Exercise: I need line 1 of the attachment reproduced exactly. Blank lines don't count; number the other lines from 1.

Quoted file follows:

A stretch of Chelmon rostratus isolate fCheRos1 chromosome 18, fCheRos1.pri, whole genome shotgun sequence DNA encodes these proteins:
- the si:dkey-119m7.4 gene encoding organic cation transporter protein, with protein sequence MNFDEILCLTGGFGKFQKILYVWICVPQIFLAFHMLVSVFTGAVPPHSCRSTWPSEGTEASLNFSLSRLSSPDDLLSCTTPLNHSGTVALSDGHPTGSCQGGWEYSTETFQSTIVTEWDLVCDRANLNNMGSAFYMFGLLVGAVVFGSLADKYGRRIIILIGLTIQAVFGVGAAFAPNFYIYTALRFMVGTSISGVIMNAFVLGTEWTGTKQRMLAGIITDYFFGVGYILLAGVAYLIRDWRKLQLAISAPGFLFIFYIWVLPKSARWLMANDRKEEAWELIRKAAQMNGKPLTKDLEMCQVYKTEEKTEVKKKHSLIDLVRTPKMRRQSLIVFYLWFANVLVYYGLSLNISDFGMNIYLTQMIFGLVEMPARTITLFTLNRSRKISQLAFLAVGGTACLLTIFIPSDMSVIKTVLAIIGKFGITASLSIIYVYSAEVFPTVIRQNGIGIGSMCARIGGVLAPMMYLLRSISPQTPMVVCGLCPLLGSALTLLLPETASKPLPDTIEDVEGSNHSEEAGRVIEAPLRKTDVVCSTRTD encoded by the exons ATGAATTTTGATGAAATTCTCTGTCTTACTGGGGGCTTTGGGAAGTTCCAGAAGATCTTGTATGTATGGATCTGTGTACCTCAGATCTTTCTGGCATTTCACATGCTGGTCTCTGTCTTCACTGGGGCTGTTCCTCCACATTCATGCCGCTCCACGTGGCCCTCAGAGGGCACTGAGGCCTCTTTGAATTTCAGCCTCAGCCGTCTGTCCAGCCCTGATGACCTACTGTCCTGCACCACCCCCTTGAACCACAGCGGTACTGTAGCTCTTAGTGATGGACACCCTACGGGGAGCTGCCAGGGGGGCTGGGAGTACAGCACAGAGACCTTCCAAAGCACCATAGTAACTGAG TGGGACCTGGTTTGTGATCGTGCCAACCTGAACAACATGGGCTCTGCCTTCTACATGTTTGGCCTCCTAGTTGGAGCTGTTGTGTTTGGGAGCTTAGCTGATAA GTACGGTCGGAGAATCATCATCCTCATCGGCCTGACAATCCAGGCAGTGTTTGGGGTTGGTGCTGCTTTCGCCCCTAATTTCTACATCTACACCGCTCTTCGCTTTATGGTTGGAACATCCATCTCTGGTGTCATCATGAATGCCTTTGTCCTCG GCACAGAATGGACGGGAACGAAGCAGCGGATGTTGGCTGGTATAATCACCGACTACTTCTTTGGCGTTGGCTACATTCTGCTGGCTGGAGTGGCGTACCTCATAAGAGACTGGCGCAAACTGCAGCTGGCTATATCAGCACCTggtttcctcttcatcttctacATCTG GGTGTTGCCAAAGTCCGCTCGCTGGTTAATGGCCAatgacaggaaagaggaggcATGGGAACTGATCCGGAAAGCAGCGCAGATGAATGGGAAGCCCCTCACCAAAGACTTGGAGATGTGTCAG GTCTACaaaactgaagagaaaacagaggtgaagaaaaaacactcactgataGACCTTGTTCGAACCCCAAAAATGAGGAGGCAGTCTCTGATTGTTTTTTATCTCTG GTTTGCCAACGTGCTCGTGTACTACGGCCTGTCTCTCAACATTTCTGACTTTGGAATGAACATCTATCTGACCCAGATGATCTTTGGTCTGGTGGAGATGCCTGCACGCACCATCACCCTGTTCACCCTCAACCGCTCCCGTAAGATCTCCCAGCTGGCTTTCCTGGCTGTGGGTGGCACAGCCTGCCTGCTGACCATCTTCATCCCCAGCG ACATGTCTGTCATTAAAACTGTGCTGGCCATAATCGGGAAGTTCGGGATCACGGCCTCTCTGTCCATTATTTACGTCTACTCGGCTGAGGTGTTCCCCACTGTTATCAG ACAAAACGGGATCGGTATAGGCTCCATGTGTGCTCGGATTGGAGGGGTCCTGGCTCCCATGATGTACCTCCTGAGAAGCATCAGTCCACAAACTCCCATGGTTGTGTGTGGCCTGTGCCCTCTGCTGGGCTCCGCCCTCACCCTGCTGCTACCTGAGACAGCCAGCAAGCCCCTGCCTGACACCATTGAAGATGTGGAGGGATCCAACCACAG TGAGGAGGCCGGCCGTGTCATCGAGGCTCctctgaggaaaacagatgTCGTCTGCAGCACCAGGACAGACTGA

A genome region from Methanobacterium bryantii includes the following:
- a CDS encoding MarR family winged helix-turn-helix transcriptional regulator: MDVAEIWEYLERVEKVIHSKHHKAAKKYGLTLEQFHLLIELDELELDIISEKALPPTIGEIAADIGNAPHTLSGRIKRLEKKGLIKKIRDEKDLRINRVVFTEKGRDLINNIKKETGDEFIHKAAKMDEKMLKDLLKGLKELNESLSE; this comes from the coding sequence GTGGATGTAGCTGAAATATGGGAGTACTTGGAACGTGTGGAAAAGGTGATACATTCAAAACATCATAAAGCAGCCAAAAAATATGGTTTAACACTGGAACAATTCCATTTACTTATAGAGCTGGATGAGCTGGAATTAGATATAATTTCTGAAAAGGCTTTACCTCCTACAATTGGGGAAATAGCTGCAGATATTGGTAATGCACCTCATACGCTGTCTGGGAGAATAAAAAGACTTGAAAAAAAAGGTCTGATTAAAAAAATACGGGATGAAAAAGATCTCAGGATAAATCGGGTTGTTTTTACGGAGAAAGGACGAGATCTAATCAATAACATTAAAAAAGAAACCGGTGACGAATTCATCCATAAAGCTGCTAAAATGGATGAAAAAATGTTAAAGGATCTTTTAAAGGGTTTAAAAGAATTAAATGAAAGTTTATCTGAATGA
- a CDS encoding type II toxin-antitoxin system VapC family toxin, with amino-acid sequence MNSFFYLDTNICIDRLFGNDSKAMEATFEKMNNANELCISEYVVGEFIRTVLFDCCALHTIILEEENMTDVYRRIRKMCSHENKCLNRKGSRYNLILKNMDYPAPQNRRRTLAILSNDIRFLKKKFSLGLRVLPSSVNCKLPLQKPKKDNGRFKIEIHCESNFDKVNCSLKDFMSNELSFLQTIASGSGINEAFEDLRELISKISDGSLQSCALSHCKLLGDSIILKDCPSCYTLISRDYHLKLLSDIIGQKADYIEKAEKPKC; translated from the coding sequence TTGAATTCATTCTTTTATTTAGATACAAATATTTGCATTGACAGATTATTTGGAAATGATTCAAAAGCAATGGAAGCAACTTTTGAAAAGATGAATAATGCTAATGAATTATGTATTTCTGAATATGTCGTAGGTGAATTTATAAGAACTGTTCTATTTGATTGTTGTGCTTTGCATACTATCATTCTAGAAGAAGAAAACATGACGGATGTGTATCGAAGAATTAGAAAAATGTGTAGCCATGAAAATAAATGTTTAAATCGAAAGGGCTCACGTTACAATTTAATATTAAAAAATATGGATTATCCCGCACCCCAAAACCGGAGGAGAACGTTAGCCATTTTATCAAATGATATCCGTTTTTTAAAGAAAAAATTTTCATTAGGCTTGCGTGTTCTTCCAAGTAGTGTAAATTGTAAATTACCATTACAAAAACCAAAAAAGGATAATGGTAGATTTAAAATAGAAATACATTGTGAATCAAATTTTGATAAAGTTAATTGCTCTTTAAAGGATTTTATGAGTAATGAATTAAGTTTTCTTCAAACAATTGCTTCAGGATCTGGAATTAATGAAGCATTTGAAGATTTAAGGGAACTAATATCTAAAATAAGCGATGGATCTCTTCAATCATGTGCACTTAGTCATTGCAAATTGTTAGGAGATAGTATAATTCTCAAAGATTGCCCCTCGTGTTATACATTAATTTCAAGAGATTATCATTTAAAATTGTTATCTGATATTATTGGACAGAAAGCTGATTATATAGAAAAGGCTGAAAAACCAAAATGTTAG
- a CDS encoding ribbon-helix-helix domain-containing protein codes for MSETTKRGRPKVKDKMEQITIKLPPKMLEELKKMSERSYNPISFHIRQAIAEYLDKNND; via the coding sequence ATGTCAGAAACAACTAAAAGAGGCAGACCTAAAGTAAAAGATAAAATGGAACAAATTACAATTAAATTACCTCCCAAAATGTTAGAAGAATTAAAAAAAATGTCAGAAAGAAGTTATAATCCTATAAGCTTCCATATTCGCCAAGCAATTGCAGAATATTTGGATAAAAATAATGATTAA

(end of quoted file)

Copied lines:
A stretch of Chelmon rostratus isolate fCheRos1 chromosome 18, fCheRos1.pri, whole genome shotgun sequence DNA encodes these proteins: